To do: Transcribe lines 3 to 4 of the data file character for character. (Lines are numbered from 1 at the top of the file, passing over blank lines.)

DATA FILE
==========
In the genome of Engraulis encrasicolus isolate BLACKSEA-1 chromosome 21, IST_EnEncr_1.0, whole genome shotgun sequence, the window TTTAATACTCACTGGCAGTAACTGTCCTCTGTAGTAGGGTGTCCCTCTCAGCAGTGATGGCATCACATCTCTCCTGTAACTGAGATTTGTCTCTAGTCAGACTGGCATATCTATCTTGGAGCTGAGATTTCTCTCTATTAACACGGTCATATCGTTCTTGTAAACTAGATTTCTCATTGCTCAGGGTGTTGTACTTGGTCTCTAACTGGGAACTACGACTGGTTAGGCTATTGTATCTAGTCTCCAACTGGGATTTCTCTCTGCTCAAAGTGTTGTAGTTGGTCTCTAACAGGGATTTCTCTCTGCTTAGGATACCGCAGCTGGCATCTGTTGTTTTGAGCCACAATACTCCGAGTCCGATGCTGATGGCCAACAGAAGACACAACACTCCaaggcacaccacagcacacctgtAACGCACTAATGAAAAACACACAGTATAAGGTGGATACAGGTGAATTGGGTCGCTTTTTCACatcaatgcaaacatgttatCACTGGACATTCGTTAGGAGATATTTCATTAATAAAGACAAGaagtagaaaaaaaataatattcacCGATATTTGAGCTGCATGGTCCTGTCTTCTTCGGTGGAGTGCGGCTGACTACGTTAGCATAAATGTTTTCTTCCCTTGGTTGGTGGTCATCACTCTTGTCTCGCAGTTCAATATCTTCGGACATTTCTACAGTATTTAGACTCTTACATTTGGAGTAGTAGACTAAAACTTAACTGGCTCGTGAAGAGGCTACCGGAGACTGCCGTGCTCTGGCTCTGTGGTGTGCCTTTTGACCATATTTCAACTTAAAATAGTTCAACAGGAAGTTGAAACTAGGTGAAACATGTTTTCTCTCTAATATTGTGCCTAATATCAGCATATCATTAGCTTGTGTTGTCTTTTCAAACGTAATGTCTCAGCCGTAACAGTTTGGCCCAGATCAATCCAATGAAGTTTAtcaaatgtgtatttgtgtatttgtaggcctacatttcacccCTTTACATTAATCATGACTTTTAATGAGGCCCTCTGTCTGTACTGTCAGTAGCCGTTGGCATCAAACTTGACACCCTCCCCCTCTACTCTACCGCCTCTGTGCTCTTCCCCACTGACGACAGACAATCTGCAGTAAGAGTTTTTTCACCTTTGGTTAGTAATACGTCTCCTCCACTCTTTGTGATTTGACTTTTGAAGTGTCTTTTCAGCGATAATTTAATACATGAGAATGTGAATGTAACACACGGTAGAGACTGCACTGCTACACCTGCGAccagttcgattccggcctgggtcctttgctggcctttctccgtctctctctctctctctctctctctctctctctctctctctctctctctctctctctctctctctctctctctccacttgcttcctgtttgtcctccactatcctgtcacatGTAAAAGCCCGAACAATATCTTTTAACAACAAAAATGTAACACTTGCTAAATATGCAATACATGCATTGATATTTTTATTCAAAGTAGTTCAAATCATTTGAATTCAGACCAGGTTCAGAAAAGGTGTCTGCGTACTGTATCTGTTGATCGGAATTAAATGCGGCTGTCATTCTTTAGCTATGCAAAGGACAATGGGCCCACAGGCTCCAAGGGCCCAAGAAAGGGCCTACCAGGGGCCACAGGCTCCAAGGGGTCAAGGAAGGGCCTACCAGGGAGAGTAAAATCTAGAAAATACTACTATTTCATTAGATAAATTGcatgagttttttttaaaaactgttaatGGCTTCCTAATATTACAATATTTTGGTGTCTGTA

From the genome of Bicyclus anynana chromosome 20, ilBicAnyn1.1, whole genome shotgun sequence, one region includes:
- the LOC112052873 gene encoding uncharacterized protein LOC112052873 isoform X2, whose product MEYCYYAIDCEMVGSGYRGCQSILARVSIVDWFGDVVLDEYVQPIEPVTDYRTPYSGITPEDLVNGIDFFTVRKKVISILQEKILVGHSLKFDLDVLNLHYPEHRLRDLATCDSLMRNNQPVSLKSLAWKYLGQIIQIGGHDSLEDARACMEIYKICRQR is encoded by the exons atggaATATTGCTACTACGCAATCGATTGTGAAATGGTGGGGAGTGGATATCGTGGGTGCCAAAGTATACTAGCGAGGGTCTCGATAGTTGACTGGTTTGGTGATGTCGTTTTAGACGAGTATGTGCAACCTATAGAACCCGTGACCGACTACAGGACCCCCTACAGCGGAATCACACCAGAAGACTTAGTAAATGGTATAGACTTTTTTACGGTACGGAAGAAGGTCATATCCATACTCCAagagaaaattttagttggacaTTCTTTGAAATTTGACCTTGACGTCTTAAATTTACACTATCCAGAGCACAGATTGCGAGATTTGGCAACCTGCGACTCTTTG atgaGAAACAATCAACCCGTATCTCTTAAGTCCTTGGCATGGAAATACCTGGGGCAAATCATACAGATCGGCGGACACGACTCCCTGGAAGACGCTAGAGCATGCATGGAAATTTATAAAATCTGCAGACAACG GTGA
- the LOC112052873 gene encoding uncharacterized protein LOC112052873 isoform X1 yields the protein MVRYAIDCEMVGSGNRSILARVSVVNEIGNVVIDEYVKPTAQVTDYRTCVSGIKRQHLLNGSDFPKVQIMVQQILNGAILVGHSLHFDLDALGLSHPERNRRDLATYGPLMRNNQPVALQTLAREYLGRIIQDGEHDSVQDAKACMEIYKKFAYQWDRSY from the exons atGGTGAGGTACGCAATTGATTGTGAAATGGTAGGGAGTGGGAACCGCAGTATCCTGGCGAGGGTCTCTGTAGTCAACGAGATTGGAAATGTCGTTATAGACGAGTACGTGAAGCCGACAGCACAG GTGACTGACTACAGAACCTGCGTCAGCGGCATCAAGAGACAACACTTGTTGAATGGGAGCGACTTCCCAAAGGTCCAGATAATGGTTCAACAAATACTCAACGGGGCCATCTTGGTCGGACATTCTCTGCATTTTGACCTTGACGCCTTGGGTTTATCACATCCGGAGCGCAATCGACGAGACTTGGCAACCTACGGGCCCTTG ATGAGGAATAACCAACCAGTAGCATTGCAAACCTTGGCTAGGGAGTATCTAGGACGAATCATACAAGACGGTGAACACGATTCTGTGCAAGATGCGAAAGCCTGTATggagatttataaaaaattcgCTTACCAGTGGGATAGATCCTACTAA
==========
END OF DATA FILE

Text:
- the LOC112052873 gene encoding uncharacterized protein LOC112052873 isoform X2, whose product MEYCYYAIDCEMVGSGYRGCQSILARVSIVDWFGDVVLDEYVQPIEPVTDYRTPYSGITPEDLVNGIDFFTVRKKVISILQEKILVGHSLKFDLDVLNLHYPEHRLRDLATCDSLMRNNQPVSLKSLAWKYLGQIIQIGGHDSLEDARACMEIYKICRQR is encoded by the exons atggaATATTGCTACTACGCAATCGATTGTGAAATGGTGGGGAGTGGATATCGTGGGTGCCAAAGTATACTAGCGAGGGTCTCGATAGTTGACTGGTTTGGTGATGTCGTTTTAGACGAGTATGTGCAACCTATAGAACCCGTGACCGACTACAGGACCCCCTACAGCGGAATCACACCAGAAGACTTAGTAAATGGTATAGACTTTTTTACGGTACGGAAGAAGGTCATATCCATACTCCAagagaaaattttagttggacaTTCTTTGAAATTTGACCTTGACGTCTTAAATTTACACTATCCAGAGCACAGATTGCGAGATTTGGCAACCTGCGACTCTTTG atgaGAAACAATCAACCCGTATCTCTTAAGTCCTTGGCATGGAAATACCTGGGGCAAATCATACAGATCGGCGGACACGACTCCCTGGAAGACGCTAGAGCATGCATGGAAATTTATAAAATCTGCAGACAACG GTGA
- the LOC112052873 gene encoding uncharacterized protein LOC112052873 isoform X1 yields the protein MVRYAIDCEMVGSGNRSILARVSVVNEIGNVVIDEYVKPTAQVTDYRTCVSGIKRQHLLNGSDFPKVQIMVQQILNGAILVGHSLHFDLDALGLSHPERNRRDLATYGPLMRNNQPVALQTLAREYLGRIIQDGEHDSVQDAKACMEIYKKFAYQWDRSY from the exons atGGTGAGGTACGCAATTGATTGTGAAATGGTAGGGAGTGGGAACCGCAGTATCCTGGCGAGGGTCTCTGTAGTCAACGAGATTGGAAATGTCGTTATAGACGAGTACGTGAAGCCGACAGCACAG GTGACTGACTACAGAACCTGCGTCAGCGGCATCAAGAGACAACACTTGTTGAATGGGAGCGACTTCCCAAAGGTCCAGATAATGGTTCAACAAATACTCAACGGGGCCATCTTGGTCGGACATTCTCTGCATTTTGACCTTGACGCCTTGGGTTTATCACATCCGGAGCGCAATCGACGAGACTTGGCAACCTACGGGCCCTTG ATGAGGAATAACCAACCAGTAGCATTGCAAACCTTGGCTAGGGAGTATCTAGGACGAATCATACAAGACGGTGAACACGATTCTGTGCAAGATGCGAAAGCCTGTATggagatttataaaaaattcgCTTACCAGTGGGATAGATCCTACTAA